FAQs about the Distracted Driving Phase II Report

Who conducted the research?
The research was conducted by Dr. Jane Stutts, et al. at the University of North Carolina Highway Safety Research Center in Chapel Hill.
Who funded the research?
The study was funded by a grant from the AAA Foundation for Traffic Safety based in Washington, D.C.
What prior research into distracted driving has been conducted by UNC Highway Safety Research Center?
This is the second phase of a research project on driver distraction completed by the UNC Highway Safety Research Center. The first phase was published as “The Role of Driver Distraction in Traffic Crashes” in May 2001 and released through the AAA Foundation for Traffic Safety.
What was different about this phase of the study?
Whereas the previous phrase had analyzed crash reports and crash data to study driver distraction, this phase was a first-of-its-kind study that placed video cameras in vehicles to record driver behavior, cabin activity and road conditions.
How was the video footage collected?
Researchers installed miniature video cameras in the cars of 70 volunteers, equally distributed by gender and age. Half of the participants were from Pennsylvania and the other half from North Carolina. Each unit included 3 lenses, one aimed at the driver’s seat, one aimed at the passenger cabin of the car and one aimed forward to capture the road in front of the vehicle.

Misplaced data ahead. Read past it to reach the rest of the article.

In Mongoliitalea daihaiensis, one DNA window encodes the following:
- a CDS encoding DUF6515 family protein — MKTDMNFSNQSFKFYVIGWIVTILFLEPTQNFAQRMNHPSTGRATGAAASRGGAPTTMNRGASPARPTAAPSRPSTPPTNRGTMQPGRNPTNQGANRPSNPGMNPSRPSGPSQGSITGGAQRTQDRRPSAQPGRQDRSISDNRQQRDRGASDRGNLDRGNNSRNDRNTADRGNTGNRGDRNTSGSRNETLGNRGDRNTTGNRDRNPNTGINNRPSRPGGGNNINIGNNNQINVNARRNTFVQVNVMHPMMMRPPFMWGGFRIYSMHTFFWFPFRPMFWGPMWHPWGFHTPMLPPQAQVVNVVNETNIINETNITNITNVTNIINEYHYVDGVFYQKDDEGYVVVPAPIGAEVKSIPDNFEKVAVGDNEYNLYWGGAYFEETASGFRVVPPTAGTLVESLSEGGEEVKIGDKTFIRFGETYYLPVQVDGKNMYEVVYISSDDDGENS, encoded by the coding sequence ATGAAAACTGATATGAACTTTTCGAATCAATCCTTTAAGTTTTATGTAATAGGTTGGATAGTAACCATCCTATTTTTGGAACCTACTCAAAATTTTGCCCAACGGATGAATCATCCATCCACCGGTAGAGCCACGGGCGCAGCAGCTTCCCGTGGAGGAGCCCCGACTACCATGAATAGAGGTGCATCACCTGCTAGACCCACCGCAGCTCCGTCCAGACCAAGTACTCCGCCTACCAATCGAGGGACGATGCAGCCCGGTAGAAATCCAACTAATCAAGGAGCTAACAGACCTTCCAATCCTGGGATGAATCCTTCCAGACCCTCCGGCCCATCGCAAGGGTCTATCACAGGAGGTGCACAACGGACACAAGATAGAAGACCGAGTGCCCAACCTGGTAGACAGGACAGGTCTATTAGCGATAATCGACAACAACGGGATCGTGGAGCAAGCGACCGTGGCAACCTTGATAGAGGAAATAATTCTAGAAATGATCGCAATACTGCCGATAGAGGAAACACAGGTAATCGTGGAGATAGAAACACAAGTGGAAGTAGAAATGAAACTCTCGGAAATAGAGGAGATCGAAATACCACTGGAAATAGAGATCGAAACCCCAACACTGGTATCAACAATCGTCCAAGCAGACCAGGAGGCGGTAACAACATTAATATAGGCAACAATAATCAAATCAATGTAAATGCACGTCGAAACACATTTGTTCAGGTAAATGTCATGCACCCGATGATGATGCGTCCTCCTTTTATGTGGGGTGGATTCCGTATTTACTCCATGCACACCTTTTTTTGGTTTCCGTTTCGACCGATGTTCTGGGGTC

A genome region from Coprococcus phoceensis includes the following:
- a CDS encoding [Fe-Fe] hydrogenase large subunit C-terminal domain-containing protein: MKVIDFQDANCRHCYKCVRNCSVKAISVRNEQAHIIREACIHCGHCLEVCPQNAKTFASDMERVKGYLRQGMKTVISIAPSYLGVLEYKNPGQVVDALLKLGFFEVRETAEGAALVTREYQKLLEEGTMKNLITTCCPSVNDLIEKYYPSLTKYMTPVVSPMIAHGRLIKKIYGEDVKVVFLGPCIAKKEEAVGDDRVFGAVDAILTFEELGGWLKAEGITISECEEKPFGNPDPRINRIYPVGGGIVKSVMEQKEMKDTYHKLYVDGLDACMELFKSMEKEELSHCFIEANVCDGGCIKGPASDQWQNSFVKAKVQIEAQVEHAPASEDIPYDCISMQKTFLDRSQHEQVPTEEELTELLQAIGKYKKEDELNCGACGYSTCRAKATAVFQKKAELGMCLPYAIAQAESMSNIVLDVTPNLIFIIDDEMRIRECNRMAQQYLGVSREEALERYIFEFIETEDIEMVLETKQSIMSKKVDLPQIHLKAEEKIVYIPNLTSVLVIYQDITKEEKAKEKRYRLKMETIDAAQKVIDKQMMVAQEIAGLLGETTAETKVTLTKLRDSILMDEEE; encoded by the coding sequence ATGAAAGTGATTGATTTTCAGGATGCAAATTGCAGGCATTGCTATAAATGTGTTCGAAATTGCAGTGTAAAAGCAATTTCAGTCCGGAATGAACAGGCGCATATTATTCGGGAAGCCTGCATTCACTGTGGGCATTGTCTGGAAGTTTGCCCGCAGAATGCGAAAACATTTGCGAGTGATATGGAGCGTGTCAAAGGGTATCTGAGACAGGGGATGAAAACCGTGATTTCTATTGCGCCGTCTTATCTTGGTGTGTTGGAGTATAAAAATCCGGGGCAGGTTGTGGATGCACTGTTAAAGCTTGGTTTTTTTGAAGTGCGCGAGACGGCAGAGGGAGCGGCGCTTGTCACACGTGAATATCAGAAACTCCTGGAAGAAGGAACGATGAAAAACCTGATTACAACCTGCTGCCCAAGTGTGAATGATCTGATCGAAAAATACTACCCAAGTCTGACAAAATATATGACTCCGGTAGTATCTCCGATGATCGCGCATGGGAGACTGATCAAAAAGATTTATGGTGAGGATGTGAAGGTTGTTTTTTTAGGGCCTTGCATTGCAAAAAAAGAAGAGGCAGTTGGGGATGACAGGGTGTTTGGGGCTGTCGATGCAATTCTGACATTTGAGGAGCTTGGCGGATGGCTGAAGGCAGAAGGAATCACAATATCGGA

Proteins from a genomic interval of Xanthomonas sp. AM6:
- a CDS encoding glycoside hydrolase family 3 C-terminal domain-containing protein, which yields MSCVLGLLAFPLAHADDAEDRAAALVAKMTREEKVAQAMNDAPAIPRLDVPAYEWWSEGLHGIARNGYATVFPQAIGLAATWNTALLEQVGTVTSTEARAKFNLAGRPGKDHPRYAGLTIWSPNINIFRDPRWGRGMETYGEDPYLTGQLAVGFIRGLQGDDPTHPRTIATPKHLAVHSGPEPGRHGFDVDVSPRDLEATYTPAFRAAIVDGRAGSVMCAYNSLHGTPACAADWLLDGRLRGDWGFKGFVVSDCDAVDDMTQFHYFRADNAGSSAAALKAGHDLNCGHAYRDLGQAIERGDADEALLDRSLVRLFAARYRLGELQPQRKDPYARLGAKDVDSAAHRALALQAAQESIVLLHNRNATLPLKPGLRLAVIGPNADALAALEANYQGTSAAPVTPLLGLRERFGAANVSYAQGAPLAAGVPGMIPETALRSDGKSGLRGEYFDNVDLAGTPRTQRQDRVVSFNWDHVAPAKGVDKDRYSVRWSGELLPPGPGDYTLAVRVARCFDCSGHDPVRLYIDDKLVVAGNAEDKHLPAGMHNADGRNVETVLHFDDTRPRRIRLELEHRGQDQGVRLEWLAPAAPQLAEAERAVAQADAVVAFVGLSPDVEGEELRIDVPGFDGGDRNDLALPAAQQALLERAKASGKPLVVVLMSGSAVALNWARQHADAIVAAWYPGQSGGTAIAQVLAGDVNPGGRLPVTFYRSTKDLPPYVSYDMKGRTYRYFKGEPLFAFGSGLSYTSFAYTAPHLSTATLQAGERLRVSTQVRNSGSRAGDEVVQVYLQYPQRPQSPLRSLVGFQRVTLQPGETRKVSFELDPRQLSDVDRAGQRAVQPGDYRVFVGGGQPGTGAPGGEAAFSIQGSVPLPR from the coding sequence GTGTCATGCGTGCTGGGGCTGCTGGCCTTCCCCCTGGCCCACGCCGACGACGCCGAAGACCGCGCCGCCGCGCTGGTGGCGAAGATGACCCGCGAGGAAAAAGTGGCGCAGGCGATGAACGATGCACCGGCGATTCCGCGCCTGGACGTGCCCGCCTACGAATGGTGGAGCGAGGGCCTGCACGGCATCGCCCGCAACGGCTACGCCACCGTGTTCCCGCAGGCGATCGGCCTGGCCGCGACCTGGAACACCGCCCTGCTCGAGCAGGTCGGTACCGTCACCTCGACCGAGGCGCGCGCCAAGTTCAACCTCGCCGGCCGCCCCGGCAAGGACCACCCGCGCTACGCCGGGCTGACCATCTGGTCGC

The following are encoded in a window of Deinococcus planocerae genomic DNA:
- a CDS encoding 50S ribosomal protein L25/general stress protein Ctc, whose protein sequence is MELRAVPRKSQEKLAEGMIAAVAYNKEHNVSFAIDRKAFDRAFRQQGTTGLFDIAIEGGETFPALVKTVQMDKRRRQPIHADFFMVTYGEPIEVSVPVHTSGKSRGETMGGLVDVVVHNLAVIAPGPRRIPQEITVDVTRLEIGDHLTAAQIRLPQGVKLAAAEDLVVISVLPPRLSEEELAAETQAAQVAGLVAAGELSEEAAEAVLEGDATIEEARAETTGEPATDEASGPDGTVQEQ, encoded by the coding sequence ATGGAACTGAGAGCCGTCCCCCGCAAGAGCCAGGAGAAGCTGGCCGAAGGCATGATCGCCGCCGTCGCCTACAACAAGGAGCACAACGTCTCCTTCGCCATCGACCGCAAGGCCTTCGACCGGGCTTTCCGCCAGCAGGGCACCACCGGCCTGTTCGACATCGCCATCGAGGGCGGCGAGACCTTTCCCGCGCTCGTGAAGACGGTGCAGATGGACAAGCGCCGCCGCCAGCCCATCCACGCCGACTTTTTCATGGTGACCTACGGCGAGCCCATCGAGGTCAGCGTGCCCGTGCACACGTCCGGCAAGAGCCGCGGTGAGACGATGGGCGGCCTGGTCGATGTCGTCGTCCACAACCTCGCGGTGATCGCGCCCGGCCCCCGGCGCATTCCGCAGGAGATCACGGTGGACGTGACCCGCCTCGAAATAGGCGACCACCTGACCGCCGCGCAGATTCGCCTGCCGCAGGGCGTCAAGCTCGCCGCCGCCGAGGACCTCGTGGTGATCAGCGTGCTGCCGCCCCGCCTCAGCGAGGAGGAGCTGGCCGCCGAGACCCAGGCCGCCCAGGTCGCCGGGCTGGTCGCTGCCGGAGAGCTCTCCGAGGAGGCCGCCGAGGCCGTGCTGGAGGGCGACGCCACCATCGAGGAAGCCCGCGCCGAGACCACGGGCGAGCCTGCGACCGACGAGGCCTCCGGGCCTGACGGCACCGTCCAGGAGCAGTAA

How was the research analyzed?
Videotape data was analyzed for driver behaviors and for contextual variables such as weather, highway conditions, and whether the vehicle was stopped or moving.
How frequently were drivers distracted from the roadway?
Drivers were engaged in some form of potentially distracting activity up to 16.1 percent of the total time their vehicles were moving.
What were the general findings of the research?
The study showed that distractions are very common in everyday driving, and most of the driver distractions are neither new nor technological.
What driving distraction affected nearly all participants?
All subjects manipulated vehicle controls and nearly all reached for objects in the vehicle. Almost as many manipulated the sound system or were distracted by objects or events outside the vehicle.
What other activities were common?
Approximately one-third of subjects used a cell phone while driving. Forty percent engaged in reading or writing.
What about passengers in the vehicle?
Child passengers were about four times, and infants about eight times, more likely to cause distraction than adult passengers.
Did study participants take any precautions to prevent driving while distracted?
Drivers were more likely to engage in most of the distracting activities while the car was not in motion.